With the postelection political picture once again unclear, one scenario that is again gaining traction is some kind of political alliance to take temporary control of the Knesset and pass a law barring Prime Minister Benjamin Netanyahu from being the premier on the basis of his already having been indicted.
The idea behind such an initiative would be that a band of left, right and Israeli-Arab parties might be unable to form a government, but might still be able to take Netanyahu out of the mix.
Their goal would be either to encourage the Likud to dump Netanyahu once he is disqualified from being premier, or to make it easier to defeat the Likud in a fifth round of elections.
This scenario raises a variety of legal, social and ethical issues.
From a legal perspective, Western democratic legal systems consider it improper to pass retroactive laws that apply to a single individual.
Passing such a law would effectively ignore the will of more than a million Likud voters who have made Netanyahu once again the single largest vote-getter. How could he legally be unable to be prime minister given that he has fulfilled that role for the last 17 months despite his indictment in November 2019?
In addition, the High Court of Justice declared in May 2020 that Israeli law does not bar Netanyahu from being prime minister simply by virtue of his indictment.
No doubt Netanyahu would go to the High Court to invalidate such a law as inconsistent with its own May 2020 ruling.
So there are both legal and ethical problems.
Socially, the million people who support him could decide to take to the streets, and the country could descend into unprecedented civil chaos.
It is one thing if Netanyahu, as the single largest vote-getter, is ousted by a coalition of 61 MKs, none of whom won as many votes as he did. It is a very different thing to change the rules of the game to completely bar him from eligibility, and his supporters may not stomach this as easily.
But this is only one side of the argument. The other side is that since Israel has no constitution, the law is whatever the Knesset says it is – especially if it is passed as a Basic Law.
Twice in recent months, the High Court faced newish Basic Laws of which it clearly disapproved in a broad sense, but heavily hinted that it did not believe it had the authority to veto them.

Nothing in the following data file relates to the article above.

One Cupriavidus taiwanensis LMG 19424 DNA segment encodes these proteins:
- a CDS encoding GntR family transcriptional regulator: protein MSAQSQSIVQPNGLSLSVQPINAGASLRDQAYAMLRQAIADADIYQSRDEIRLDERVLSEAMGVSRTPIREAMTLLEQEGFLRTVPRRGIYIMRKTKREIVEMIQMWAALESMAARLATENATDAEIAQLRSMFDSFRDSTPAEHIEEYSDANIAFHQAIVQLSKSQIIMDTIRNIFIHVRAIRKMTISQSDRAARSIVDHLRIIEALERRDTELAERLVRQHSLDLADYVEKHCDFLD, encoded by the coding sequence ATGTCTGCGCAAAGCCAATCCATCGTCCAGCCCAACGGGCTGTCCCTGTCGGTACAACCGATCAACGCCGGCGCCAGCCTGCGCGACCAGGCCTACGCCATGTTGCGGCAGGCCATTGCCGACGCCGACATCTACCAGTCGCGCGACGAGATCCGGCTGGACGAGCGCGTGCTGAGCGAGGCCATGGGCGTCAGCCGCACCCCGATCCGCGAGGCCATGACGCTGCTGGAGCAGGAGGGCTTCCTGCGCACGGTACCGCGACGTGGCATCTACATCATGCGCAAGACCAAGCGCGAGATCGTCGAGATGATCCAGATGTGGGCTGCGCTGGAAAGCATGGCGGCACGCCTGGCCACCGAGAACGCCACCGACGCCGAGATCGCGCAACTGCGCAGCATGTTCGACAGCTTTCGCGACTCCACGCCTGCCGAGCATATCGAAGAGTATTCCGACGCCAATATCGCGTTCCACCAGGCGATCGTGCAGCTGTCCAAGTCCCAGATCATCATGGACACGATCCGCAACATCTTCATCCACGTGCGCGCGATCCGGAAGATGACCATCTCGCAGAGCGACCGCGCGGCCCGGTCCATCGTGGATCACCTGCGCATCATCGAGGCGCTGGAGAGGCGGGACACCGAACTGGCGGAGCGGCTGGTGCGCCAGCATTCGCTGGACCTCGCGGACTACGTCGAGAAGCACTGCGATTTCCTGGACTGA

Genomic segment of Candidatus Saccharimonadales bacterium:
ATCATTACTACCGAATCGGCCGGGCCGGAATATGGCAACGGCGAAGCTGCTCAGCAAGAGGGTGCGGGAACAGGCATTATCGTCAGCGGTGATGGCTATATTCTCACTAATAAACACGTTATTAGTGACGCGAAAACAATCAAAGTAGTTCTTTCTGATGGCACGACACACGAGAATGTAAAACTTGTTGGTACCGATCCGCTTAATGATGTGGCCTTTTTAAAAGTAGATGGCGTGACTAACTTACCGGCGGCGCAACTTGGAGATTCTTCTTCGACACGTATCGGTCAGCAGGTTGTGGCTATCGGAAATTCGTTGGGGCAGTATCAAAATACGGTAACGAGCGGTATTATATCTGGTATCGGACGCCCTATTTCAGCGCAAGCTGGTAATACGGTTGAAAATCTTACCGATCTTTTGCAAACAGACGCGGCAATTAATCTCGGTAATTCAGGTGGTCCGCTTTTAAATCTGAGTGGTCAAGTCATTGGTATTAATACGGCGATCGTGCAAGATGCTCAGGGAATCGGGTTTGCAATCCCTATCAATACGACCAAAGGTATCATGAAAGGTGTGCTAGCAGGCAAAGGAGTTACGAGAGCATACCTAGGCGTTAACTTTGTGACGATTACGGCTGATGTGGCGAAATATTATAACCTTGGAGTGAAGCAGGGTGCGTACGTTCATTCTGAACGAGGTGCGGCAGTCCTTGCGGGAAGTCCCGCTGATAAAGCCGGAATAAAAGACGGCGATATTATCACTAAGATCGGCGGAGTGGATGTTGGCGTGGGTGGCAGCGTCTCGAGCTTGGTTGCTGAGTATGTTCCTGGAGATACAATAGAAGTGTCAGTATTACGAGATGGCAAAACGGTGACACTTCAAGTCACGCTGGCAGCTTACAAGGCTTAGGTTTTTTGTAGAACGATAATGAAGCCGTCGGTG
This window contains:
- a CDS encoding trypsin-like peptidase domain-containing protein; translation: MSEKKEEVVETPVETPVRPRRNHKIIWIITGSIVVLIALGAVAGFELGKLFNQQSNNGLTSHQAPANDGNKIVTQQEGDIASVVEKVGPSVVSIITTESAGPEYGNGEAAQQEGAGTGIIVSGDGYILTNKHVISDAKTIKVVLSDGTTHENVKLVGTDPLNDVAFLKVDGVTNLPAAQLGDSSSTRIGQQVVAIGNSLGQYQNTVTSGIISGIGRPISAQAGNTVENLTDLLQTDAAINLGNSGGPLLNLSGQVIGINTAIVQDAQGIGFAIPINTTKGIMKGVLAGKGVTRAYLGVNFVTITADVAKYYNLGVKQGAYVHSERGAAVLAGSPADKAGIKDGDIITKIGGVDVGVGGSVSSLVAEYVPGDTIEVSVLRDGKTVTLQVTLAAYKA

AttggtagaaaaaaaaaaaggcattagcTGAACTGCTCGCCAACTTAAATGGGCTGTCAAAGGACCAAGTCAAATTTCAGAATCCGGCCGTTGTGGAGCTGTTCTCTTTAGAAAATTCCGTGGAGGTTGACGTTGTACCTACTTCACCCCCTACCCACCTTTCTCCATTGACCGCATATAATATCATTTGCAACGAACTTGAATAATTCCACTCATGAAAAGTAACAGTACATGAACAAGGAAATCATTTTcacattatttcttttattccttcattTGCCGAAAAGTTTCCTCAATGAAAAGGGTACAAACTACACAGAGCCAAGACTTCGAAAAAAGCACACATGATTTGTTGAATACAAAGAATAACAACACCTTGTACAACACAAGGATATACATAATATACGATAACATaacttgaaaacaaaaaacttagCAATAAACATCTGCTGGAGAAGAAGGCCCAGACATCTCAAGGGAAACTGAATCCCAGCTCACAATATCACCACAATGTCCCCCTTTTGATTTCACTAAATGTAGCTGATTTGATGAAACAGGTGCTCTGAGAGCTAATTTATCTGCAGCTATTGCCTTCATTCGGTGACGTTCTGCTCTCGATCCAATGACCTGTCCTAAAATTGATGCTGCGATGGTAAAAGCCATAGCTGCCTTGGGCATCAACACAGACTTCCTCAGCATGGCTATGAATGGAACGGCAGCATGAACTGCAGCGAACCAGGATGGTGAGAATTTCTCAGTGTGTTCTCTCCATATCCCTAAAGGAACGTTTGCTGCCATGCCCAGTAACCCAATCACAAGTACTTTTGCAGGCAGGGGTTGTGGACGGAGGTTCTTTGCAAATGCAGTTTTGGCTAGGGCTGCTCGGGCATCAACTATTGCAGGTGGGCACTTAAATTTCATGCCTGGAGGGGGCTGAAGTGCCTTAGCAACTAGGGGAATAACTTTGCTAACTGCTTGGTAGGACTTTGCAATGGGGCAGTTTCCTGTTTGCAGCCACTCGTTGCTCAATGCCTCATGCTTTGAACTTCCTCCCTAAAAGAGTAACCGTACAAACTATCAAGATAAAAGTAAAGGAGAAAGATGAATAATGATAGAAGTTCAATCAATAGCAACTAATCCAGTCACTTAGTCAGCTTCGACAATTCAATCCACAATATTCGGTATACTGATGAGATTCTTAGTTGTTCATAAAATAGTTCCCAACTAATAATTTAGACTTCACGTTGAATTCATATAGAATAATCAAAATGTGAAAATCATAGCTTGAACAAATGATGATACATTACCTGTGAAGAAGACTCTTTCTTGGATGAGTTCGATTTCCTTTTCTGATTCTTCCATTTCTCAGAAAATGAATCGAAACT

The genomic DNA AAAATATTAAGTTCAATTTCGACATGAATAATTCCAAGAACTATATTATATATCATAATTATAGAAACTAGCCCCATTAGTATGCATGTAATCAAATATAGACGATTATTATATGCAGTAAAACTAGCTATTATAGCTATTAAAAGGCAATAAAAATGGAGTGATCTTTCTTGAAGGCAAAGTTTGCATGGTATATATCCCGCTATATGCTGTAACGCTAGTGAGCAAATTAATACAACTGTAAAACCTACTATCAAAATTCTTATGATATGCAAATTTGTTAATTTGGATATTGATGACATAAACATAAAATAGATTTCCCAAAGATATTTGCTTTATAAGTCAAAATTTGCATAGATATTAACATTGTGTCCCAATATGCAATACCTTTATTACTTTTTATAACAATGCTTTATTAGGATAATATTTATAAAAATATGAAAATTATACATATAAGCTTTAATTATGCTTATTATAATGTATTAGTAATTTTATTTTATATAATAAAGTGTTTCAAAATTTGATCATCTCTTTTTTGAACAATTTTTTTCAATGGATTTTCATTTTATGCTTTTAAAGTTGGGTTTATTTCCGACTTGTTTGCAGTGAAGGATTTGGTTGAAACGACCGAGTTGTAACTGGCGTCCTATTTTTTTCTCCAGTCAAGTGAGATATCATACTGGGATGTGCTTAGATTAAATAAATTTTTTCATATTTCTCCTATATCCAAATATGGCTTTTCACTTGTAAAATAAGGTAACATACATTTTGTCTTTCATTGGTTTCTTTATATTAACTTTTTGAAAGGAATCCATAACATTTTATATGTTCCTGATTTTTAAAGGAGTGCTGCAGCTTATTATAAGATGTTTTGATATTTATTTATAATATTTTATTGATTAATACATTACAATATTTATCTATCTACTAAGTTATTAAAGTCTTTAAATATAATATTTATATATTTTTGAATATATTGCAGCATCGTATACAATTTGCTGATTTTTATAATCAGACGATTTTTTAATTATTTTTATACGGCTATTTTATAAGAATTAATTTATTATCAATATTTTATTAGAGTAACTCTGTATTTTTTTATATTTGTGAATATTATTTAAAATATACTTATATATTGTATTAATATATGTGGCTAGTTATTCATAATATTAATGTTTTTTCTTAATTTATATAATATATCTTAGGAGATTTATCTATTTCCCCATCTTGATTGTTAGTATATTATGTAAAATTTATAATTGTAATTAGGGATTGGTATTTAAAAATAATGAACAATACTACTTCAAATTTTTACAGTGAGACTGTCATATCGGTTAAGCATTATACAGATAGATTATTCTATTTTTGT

Essentially, the justices explained that they probably could intervene only regarding a Basic Law that was not merely problematic in the Western legal tradition, but also a gross effrontery – like a law allowing the prime minister to arbitrarily execute citizens without trial.
This means that if a Basic Law was passed against Netanyahu and he petitioned against it, the justices would likely say that the law raised “legal difficulties,” but that they lacked the authority to intervene.
The ethical issue can also be addressed.
In the same May 2020 decision in which the High Court green-lighted Netanyahu to form the next government, it also unleashed unprecedented criticism upon him for failing to resign.
There were strong messages from the justices that it was morally problematic for Netanyahu to continue in office, even if the law did not yet force him out.
The justices indicated that the law should be changed to bar a person from serving as prime minister once indicted – given that the norm of voluntary resignation now appeared to be defunct.
So while the justices would probably criticize the retroactive and personal nature of such a law, they probably would not come to Netanyahu’s rescue.
After all of that, it is still far from clear that 61 MKs would rally around such a retroactive law, especially when New Hope Party leader Gideon Sa’ar has expressed support only for a prospective law.
Whether Sa’ar might bend his principles and agree to a retroactive law that applies to Netanyahu remains to be seen.•